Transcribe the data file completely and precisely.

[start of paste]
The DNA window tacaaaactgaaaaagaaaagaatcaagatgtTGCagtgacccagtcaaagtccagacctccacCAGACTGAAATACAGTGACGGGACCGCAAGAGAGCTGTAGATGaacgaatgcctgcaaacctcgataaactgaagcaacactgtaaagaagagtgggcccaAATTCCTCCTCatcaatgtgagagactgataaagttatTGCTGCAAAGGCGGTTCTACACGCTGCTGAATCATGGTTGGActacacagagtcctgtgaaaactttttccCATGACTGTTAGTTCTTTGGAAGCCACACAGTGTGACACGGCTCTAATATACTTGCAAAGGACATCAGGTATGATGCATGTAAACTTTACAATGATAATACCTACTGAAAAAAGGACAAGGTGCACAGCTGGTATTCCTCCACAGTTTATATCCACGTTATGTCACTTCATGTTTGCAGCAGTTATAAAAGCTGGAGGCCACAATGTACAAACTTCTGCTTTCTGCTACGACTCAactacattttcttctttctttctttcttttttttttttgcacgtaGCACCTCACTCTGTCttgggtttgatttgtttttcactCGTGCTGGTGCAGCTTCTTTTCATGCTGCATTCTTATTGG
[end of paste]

The DNA window tacaaaactgaaaaagaaaagaatcaagatgtTGCagtgacccagtcaaagtccagacctccacCAGACTGAAATACAGTGACGGGACCGCAAGAGAGCTGTAGATGaacgaatgcctgcaaacctcgataaactgaagcaacactgtaaagaagagtgggcccaAATTCCTCCTCatcaatgtgagagactgataaagttatTGCTGCAAAGGCGGTTCTACACGCTGCTGAATCATGGTTGGActacacagagtcctgtgaaaactttttccCATGACTGTTAGTTCTTTGGAAGCCACACAGTGTGACACGGCTCTAATATACTTGCAAAGGACATCAGGTATGATGCATGTAAACTTTACAATGATAATACCTACTGAAAAAAGGACAAGGTGCACAGCTGGTATTCCTCCACAGTTTATATCCACGTTATGTCACTTCATGTTTGCAGCAGTTATAAAAGCTGGAGGCCACAATGTACAAACTTCTGCTTTCTGCTACGACTCAactacattttcttctttctttctttcttttttttttttgcacgtaGCACCTCACTCTGTCttgggtttgatttgtttttcactCGTGCTGGTGCAGCTTCTTTTCATGCTGCATTCTTATTGG